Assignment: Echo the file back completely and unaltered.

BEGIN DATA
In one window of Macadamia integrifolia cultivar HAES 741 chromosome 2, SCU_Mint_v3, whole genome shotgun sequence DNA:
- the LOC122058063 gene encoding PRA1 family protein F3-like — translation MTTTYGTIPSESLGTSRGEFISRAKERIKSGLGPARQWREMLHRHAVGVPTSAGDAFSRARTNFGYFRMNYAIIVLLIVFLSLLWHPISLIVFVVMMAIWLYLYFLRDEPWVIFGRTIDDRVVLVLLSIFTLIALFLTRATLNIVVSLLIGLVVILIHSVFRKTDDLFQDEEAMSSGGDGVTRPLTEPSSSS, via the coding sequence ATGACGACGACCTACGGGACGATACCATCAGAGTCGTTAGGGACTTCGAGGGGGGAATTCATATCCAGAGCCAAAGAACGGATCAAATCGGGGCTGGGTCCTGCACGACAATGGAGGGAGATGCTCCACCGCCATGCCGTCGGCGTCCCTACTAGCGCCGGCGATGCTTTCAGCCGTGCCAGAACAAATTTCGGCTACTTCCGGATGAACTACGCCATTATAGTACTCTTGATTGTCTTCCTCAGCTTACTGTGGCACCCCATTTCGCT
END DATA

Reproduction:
In one window of Macadamia integrifolia cultivar HAES 741 chromosome 2, SCU_Mint_v3, whole genome shotgun sequence DNA:
- the LOC122058063 gene encoding PRA1 family protein F3-like — translation MTTTYGTIPSESLGTSRGEFISRAKERIKSGLGPARQWREMLHRHAVGVPTSAGDAFSRARTNFGYFRMNYAIIVLLIVFLSLLWHPISLIVFVVMMAIWLYLYFLRDEPWVIFGRTIDDRVVLVLLSIFTLIALFLTRATLNIVVSLLIGLVVILIHSVFRKTDDLFQDEEAMSSGGDGVTRPLTEPSSSS, via the coding sequence ATGACGACGACCTACGGGACGATACCATCAGAGTCGTTAGGGACTTCGAGGGGGGAATTCATATCCAGAGCCAAAGAACGGATCAAATCGGGGCTGGGTCCTGCACGACAATGGAGGGAGATGCTCCACCGCCATGCCGTCGGCGTCCCTACTAGCGCCGGCGATGCTTTCAGCCGTGCCAGAACAAATTTCGGCTACTTCCGGATGAACTACGCCATTATAGTACTCTTGATTGTCTTCCTCAGCTTACTGTGGCACCCCATTTCGCT